WAR ON FEMALE CUT

Kilimo calls for arrest of public officials who abet FGM

President Kenyatta has promised to end the illegal practice by 2022

In Summary

• Opinion leaders from 22 counties where FGM is practised have declared their support for Uhuru to end the vice before the end of his presidential term

• Government urged to invest in social work to address issues that contribute to poverty and strengthen self-care systems

Former anti-FGM board chairperson Linah Kilimo in Kerio Valley in August 2016. /STEPHEN RUTTO
Former anti-FGM board chairperson Linah Kilimo in Kerio Valley in August 2016. /STEPHEN RUTTO

 

The government has been urged to hasten anti-female genital mutilation surveillance during the long school holidays.

The call came from former Anti-Female Genital Mutilation Board chairperson Linah Kilimo, WHO said government officials abetting FGM should be arrested and dealt with according to the law.

The former Marakwet East MP commended elders and religious leaders from 22 counties where FGM is prevalent for their commitment to end the vice by 2022.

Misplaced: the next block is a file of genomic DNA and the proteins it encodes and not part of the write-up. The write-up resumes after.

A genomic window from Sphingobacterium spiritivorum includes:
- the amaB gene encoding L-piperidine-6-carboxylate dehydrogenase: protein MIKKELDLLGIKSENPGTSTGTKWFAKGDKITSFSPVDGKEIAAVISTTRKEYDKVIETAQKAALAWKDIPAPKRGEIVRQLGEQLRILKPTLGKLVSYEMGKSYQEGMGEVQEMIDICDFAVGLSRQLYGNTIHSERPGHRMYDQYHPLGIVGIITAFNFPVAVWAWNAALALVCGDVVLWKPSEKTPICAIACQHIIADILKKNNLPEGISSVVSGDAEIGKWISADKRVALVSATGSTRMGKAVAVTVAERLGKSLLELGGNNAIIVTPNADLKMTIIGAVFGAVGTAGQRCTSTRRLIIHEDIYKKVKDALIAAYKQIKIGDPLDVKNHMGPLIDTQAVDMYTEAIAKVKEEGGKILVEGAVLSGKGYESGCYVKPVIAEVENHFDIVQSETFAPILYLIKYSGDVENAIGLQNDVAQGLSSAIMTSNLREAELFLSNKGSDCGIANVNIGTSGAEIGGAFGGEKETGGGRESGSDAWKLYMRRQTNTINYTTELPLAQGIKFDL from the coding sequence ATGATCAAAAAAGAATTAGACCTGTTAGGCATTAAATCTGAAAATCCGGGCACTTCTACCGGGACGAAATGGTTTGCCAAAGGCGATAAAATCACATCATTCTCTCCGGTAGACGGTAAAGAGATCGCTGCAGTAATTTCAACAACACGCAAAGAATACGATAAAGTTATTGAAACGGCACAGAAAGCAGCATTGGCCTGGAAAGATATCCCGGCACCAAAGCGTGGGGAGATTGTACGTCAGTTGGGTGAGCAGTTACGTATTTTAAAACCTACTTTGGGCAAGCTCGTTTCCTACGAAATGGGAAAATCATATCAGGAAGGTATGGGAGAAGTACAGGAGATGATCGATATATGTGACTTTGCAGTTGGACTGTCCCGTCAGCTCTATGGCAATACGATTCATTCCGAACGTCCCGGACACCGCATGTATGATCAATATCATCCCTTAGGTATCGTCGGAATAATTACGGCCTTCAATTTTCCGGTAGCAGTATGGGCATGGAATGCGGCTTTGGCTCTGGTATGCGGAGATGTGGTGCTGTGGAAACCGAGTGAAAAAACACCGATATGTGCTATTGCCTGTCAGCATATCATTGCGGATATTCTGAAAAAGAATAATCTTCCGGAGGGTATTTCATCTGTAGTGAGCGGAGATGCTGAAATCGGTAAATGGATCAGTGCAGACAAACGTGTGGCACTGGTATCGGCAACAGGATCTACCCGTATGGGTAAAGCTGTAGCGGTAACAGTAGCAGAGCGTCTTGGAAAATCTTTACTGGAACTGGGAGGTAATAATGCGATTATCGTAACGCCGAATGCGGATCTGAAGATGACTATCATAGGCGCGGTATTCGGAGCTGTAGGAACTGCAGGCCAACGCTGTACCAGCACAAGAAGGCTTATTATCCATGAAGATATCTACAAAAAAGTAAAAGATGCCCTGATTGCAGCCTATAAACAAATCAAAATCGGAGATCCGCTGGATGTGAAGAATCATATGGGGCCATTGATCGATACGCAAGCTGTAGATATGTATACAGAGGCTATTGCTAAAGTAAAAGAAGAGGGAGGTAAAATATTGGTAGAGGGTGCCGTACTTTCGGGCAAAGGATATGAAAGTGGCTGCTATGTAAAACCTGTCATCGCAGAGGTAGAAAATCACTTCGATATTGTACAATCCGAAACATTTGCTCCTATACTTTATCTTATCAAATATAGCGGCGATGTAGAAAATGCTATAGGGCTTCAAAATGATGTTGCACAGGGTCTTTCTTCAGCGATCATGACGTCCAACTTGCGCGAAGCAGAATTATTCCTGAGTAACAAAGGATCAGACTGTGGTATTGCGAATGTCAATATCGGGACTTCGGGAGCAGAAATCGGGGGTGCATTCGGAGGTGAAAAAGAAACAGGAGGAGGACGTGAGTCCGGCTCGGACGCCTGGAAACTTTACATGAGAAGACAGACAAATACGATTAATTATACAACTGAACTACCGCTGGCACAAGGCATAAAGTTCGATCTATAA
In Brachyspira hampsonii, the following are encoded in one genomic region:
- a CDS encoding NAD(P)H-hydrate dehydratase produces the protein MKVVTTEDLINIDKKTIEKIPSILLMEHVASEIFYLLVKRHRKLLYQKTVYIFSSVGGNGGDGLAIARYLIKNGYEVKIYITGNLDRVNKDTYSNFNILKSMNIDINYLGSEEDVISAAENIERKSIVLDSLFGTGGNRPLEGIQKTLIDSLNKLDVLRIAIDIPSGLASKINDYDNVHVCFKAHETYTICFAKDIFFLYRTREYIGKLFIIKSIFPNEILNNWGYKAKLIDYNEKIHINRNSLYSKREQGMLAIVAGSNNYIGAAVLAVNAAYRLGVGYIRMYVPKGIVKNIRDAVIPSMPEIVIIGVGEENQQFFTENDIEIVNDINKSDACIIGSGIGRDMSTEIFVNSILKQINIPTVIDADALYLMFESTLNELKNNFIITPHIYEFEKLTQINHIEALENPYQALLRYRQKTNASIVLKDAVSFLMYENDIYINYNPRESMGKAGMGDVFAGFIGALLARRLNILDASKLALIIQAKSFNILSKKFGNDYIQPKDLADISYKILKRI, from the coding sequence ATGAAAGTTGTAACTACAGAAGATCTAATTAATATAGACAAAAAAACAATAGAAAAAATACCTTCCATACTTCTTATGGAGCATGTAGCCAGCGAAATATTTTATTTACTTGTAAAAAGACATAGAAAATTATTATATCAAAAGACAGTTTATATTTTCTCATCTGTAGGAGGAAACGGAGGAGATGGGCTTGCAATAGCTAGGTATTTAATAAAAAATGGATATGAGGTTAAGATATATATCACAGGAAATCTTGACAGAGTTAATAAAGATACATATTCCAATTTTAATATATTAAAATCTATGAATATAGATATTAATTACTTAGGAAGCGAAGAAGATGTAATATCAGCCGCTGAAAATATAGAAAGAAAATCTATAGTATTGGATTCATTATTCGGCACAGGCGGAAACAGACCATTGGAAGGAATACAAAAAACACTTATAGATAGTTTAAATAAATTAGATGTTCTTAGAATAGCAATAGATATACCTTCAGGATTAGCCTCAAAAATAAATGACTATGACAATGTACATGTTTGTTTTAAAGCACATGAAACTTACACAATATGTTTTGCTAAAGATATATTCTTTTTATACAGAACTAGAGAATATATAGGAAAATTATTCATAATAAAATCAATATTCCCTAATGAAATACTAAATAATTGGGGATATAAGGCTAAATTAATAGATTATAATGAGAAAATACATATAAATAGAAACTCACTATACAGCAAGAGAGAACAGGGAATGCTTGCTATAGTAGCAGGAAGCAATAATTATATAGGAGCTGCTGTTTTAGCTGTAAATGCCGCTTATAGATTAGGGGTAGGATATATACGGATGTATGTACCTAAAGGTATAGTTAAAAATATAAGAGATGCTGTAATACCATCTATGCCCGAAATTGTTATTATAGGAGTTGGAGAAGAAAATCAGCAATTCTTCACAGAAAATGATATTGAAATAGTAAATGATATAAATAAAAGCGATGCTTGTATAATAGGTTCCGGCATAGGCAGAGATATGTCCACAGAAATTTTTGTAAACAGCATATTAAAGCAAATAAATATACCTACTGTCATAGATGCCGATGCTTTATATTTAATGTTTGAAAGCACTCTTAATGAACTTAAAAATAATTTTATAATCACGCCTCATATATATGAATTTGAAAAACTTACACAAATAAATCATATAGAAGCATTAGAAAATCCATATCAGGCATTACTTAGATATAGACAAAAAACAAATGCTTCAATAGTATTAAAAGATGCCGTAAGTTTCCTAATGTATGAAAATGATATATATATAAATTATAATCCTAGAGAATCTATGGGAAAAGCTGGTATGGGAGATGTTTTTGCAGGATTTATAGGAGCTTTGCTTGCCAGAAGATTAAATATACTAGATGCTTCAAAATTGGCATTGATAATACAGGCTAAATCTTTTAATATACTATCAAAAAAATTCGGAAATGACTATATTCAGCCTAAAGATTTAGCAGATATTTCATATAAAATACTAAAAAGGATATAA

The leaders made the commitment during a meeting with President Uhuru Kenyatta and First Lady Margaret Kenyatta at State House, Nairobi, last Friday.

President Kenyatta has promised to end the illegal practice by 2022.

“Elders and religious leaders are respected people in society and well placed to educate people on the dangers posed by FGM. I am optimistic that their resolve to join the war against the practice will greatly help in eradicating the vice,” Kilimo said in a statement.

She at the same time said that the consumption of illicit brews by parents contributed to the increase of street children in major towns. Kilimo is the chairperson of the Street Families Rehabilitation Trust Fund.

She blamed the high level of poverty for the increase in the consumption of illicit brews, regretting that children from such backgrounds were left under the mercy of nature.

Kilimo urged the government to invest in social work to address the issues that contribute to poverty and strengthen self-care systems.

She said the social work encourages people to come up with programmes that empower women and girls, promote drug prevention and schooling as well as ending violence.

She said the number of street children had increased because of negligence and mistreatment by parents addicted to drugs and alcohol.

Kilimo said studies had shown that up to 25 per cent of children with alcoholic parents will either abuse alcohol or become alcohol-dependent.